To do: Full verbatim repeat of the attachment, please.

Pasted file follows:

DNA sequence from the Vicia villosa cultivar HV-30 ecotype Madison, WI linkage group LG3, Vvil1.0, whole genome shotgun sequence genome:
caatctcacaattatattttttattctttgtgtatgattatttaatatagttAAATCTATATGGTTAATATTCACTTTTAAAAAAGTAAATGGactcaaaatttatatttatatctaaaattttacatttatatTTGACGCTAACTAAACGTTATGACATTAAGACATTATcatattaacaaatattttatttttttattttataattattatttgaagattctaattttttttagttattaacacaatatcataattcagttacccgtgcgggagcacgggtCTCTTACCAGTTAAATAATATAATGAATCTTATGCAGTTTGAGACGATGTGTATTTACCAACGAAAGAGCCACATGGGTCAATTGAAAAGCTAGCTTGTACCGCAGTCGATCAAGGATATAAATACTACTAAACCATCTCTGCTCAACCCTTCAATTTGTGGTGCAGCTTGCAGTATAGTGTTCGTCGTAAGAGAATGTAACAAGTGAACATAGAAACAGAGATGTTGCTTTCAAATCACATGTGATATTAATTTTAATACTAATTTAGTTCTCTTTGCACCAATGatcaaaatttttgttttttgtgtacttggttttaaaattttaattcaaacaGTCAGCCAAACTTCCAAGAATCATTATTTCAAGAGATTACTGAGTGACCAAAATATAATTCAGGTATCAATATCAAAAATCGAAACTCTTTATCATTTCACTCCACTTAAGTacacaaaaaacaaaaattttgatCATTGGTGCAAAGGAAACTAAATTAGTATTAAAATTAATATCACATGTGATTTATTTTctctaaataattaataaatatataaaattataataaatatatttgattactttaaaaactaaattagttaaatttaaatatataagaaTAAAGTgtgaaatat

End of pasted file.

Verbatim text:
DNA sequence from the Vicia villosa cultivar HV-30 ecotype Madison, WI linkage group LG3, Vvil1.0, whole genome shotgun sequence genome:
caatctcacaattatattttttattctttgtgtatgattatttaatatagttAAATCTATATGGTTAATATTCACTTTTAAAAAAGTAAATGGactcaaaatttatatttatatctaaaattttacatttatatTTGACGCTAACTAAACGTTATGACATTAAGACATTATcatattaacaaatattttatttttttattttataattattatttgaagattctaattttttttagttattaacacaatatcataattcagttacccgtgcgggagcacgggtCTCTTACCAGTTAAATAATATAATGAATCTTATGCAGTTTGAGACGATGTGTATTTACCAACGAAAGAGCCACATGGGTCAATTGAAAAGCTAGCTTGTACCGCAGTCGATCAAGGATATAAATACTACTAAACCATCTCTGCTCAACCCTTCAATTTGTGGTGCAGCTTGCAGTATAGTGTTCGTCGTAAGAGAATGTAACAAGTGAACATAGAAACAGAGATGTTGCTTTCAAATCACATGTGATATTAATTTTAATACTAATTTAGTTCTCTTTGCACCAATGatcaaaatttttgttttttgtgtacttggttttaaaattttaattcaaacaGTCAGCCAAACTTCCAAGAATCATTATTTCAAGAGATTACTGAGTGACCAAAATATAATTCAGGTATCAATATCAAAAATCGAAACTCTTTATCATTTCACTCCACTTAAGTacacaaaaaacaaaaattttgatCATTGGTGCAAAGGAAACTAAATTAGTATTAAAATTAATATCACATGTGATTTATTTTctctaaataattaataaatatataaaattataataaatatatttgattactttaaaaactaaattagttaaatttaaatatataagaaTAAAGTgtgaaatat